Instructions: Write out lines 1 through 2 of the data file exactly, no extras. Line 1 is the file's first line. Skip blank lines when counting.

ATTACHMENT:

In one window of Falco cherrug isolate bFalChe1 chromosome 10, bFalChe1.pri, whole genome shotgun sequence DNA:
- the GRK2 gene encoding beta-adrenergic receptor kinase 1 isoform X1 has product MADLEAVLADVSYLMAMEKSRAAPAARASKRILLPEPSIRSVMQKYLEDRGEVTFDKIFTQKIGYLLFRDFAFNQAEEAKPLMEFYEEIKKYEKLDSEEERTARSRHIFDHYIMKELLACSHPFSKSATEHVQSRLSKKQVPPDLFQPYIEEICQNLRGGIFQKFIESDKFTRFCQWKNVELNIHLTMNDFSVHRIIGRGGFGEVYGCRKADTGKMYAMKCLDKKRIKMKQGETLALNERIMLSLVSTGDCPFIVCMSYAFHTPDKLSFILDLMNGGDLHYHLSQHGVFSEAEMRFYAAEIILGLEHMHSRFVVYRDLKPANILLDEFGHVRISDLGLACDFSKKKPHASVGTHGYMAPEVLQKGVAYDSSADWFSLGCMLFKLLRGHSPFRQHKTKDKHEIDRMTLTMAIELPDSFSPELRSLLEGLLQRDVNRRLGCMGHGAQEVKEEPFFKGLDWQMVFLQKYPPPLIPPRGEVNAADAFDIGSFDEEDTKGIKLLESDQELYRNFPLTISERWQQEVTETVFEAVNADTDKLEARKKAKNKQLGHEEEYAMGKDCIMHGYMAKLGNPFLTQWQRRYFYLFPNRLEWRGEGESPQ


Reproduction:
In one window of Falco cherrug isolate bFalChe1 chromosome 10, bFalChe1.pri, whole genome shotgun sequence DNA:
- the GRK2 gene encoding beta-adrenergic receptor kinase 1 isoform X1 has product MADLEAVLADVSYLMAMEKSRAAPAARASKRILLPEPSIRSVMQKYLEDRGEVTFDKIFTQKIGYLLFRDFAFNQAEEAKPLMEFYEEIKKYEKLDSEEERTARSRHIFDHYIMKELLACSHPFSKSATEHVQSRLSKKQVPPDLFQPYIEEICQNLRGGIFQKFIESDKFTRFCQWKNVELNIHLTMNDFSVHRIIGRGGFGEVYGCRKADTGKMYAMKCLDKKRIKMKQGETLALNERIMLSLVSTGDCPFIVCMSYAFHTPDKLSFILDLMNGGDLHYHLSQHGVFSEAEMRFYAAEIILGLEHMHSRFVVYRDLKPANILLDEFGHVRISDLGLACDFSKKKPHASVGTHGYMAPEVLQKGVAYDSSADWFSLGCMLFKLLRGHSPFRQHKTKDKHEIDRMTLTMAIELPDSFSPELRSLLEGLLQRDVNRRLGCMGHGAQEVKEEPFFKGLDWQMVFLQKYPPPLIPPRGEVNAADAFDIGSFDEEDTKGIKLLESDQELYRNFPLTISERWQQEVTETVFEAVNADTDKLEARKKAKNKQLGHEEEYAMGKDCIMHGYMAKLGNPFLTQWQRRYFYLFPNRLEWRGEGESPQ